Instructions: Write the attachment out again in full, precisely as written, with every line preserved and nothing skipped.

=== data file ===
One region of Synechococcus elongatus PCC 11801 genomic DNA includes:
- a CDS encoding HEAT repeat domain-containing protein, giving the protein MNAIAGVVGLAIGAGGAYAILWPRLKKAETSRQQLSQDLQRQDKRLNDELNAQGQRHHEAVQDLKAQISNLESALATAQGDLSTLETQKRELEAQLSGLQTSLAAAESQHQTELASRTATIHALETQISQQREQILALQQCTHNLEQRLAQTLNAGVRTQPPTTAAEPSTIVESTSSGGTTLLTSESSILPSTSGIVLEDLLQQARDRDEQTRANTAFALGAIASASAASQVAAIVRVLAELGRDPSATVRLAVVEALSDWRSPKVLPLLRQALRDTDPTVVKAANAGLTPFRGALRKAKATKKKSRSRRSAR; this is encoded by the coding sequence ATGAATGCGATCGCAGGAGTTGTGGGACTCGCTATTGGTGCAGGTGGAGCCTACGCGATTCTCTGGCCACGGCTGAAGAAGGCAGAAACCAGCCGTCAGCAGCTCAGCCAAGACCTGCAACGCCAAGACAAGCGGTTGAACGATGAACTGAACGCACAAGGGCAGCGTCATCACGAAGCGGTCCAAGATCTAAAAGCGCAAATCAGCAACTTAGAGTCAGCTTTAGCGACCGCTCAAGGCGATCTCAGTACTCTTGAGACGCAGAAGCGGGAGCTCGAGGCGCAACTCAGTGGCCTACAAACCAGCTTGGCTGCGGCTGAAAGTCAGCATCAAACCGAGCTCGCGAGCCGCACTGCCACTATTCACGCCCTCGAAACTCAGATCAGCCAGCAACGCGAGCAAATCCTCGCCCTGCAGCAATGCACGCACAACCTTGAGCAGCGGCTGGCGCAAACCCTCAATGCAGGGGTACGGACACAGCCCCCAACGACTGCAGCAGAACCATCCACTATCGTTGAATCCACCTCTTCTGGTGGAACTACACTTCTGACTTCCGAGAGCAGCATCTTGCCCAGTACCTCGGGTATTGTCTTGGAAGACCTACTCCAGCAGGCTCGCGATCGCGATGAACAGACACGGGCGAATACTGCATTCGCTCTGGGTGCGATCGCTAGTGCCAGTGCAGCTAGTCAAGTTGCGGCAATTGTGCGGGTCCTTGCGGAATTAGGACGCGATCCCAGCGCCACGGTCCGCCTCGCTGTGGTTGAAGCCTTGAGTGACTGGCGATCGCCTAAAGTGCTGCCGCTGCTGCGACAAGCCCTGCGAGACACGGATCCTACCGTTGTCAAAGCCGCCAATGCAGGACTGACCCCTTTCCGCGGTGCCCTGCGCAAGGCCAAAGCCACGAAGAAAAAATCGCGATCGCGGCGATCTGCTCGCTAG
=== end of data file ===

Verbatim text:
One region of Synechococcus elongatus PCC 11801 genomic DNA includes:
- a CDS encoding HEAT repeat domain-containing protein, giving the protein MNAIAGVVGLAIGAGGAYAILWPRLKKAETSRQQLSQDLQRQDKRLNDELNAQGQRHHEAVQDLKAQISNLESALATAQGDLSTLETQKRELEAQLSGLQTSLAAAESQHQTELASRTATIHALETQISQQREQILALQQCTHNLEQRLAQTLNAGVRTQPPTTAAEPSTIVESTSSGGTTLLTSESSILPSTSGIVLEDLLQQARDRDEQTRANTAFALGAIASASAASQVAAIVRVLAELGRDPSATVRLAVVEALSDWRSPKVLPLLRQALRDTDPTVVKAANAGLTPFRGALRKAKATKKKSRSRRSAR; this is encoded by the coding sequence ATGAATGCGATCGCAGGAGTTGTGGGACTCGCTATTGGTGCAGGTGGAGCCTACGCGATTCTCTGGCCACGGCTGAAGAAGGCAGAAACCAGCCGTCAGCAGCTCAGCCAAGACCTGCAACGCCAAGACAAGCGGTTGAACGATGAACTGAACGCACAAGGGCAGCGTCATCACGAAGCGGTCCAAGATCTAAAAGCGCAAATCAGCAACTTAGAGTCAGCTTTAGCGACCGCTCAAGGCGATCTCAGTACTCTTGAGACGCAGAAGCGGGAGCTCGAGGCGCAACTCAGTGGCCTACAAACCAGCTTGGCTGCGGCTGAAAGTCAGCATCAAACCGAGCTCGCGAGCCGCACTGCCACTATTCACGCCCTCGAAACTCAGATCAGCCAGCAACGCGAGCAAATCCTCGCCCTGCAGCAATGCACGCACAACCTTGAGCAGCGGCTGGCGCAAACCCTCAATGCAGGGGTACGGACACAGCCCCCAACGACTGCAGCAGAACCATCCACTATCGTTGAATCCACCTCTTCTGGTGGAACTACACTTCTGACTTCCGAGAGCAGCATCTTGCCCAGTACCTCGGGTATTGTCTTGGAAGACCTACTCCAGCAGGCTCGCGATCGCGATGAACAGACACGGGCGAATACTGCATTCGCTCTGGGTGCGATCGCTAGTGCCAGTGCAGCTAGTCAAGTTGCGGCAATTGTGCGGGTCCTTGCGGAATTAGGACGCGATCCCAGCGCCACGGTCCGCCTCGCTGTGGTTGAAGCCTTGAGTGACTGGCGATCGCCTAAAGTGCTGCCGCTGCTGCGACAAGCCCTGCGAGACACGGATCCTACCGTTGTCAAAGCCGCCAATGCAGGACTGACCCCTTTCCGCGGTGCCCTGCGCAAGGCCAAAGCCACGAAGAAAAAATCGCGATCGCGGCGATCTGCTCGCTAG